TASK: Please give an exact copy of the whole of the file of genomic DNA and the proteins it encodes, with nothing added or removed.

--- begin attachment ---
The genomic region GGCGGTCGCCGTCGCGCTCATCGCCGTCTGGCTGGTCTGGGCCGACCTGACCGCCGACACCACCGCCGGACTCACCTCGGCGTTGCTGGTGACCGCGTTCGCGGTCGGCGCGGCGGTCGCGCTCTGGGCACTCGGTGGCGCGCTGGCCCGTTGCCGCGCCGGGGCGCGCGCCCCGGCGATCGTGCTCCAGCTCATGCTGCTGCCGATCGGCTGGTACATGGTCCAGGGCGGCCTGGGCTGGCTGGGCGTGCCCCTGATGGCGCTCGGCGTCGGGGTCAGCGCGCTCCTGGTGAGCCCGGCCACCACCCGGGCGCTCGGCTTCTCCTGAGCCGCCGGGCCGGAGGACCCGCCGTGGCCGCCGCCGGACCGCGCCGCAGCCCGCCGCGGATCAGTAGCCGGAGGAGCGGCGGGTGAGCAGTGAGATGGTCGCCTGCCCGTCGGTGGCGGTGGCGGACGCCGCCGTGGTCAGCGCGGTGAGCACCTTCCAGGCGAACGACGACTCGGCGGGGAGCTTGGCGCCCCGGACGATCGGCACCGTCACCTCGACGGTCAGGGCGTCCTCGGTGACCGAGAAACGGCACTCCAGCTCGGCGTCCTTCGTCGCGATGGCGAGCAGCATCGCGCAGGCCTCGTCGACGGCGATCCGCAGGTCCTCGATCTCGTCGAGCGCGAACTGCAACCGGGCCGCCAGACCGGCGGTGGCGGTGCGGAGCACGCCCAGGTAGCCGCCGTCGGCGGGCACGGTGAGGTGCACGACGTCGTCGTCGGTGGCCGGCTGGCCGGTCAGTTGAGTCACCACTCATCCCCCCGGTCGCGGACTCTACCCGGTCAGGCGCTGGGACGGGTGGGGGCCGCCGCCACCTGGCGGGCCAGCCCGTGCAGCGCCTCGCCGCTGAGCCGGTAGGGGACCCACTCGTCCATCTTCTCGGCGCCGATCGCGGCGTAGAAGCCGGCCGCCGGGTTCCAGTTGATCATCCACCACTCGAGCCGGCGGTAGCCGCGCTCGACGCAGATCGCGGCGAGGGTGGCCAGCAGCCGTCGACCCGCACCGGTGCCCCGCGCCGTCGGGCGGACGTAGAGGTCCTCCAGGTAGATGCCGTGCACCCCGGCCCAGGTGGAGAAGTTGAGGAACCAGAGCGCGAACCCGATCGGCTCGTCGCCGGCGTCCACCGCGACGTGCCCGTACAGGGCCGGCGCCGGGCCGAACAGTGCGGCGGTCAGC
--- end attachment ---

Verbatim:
The genomic region GGCGGTCGCCGTCGCGCTCATCGCCGTCTGGCTGGTCTGGGCCGACCTGACCGCCGACACCACCGCCGGACTCACCTCGGCGTTGCTGGTGACCGCGTTCGCGGTCGGCGCGGCGGTCGCGCTCTGGGCACTCGGTGGCGCGCTGGCCCGTTGCCGCGCCGGGGCGCGCGCCCCGGCGATCGTGCTCCAGCTCATGCTGCTGCCGATCGGCTGGTACATGGTCCAGGGCGGCCTGGGCTGGCTGGGCGTGCCCCTGATGGCGCTCGGCGTCGGGGTCAGCGCGCTCCTGGTGAGCCCGGCCACCACCCGGGCGCTCGGCTTCTCCTGAGCCGCCGGGCCGGAGGACCCGCCGTGGCCGCCGCCGGACCGCGCCGCAGCCCGCCGCGGATCAGTAGCCGGAGGAGCGGCGGGTGAGCAGTGAGATGGTCGCCTGCCCGTCGGTGGCGGTGGCGGACGCCGCCGTGGTCAGCGCGGTGAGCACCTTCCAGGCGAACGACGACTCGGCGGGGAGCTTGGCGCCCCGGACGATCGGCACCGTCACCTCGACGGTCAGGGCGTCCTCGGTGACCGAGAAACGGCACTCCAGCTCGGCGTCCTTCGTCGCGATGGCGAGCAGCATCGCGCAGGCCTCGTCGACGGCGATCCGCAGGTCCTCGATCTCGTCGAGCGCGAACTGCAACCGGGCCGCCAGACCGGCGGTGGCGGTGCGGAGCACGCCCAGGTAGCCGCCGTCGGCGGGCACGGTGAGGTGCACGACGTCGTCGTCGGTGGCCGGCTGGCCGGTCAGTTGAGTCACCACTCATCCCCCCGGTCGCGGACTCTACCCGGTCAGGCGCTGGGACGGGTGGGGGCCGCCGCCACCTGGCGGGCCAGCCCGTGCAGCGCCTCGCCGCTGAGCCGGTAGGGGACCCACTCGTCCATCTTCTCGGCGCCGATCGCGGCGTAGAAGCCGGCCGCCGGGTTCCAGTTGATCATCCACCACTCGAGCCGGCGGTAGCCGCGCTCGACGCAGATCGCGGCGAGGGTGGCCAGCAGCCGTCGACCCGCACCGGTGCCCCGCGCCGTCGGGCGGACGTAGAGGTCCTCCAGGTAGATGCCGTGCACCCCGGCCCAGGTGGAGAAGTTGAGGAACCAGAGCGCGAACCCGATCGGCTCGTCGCCGGCGTCCACCGCGACGTGCCCGTACAGGGCCGGCGCCGGGCCGAACAGTGCGGCGGTCAGC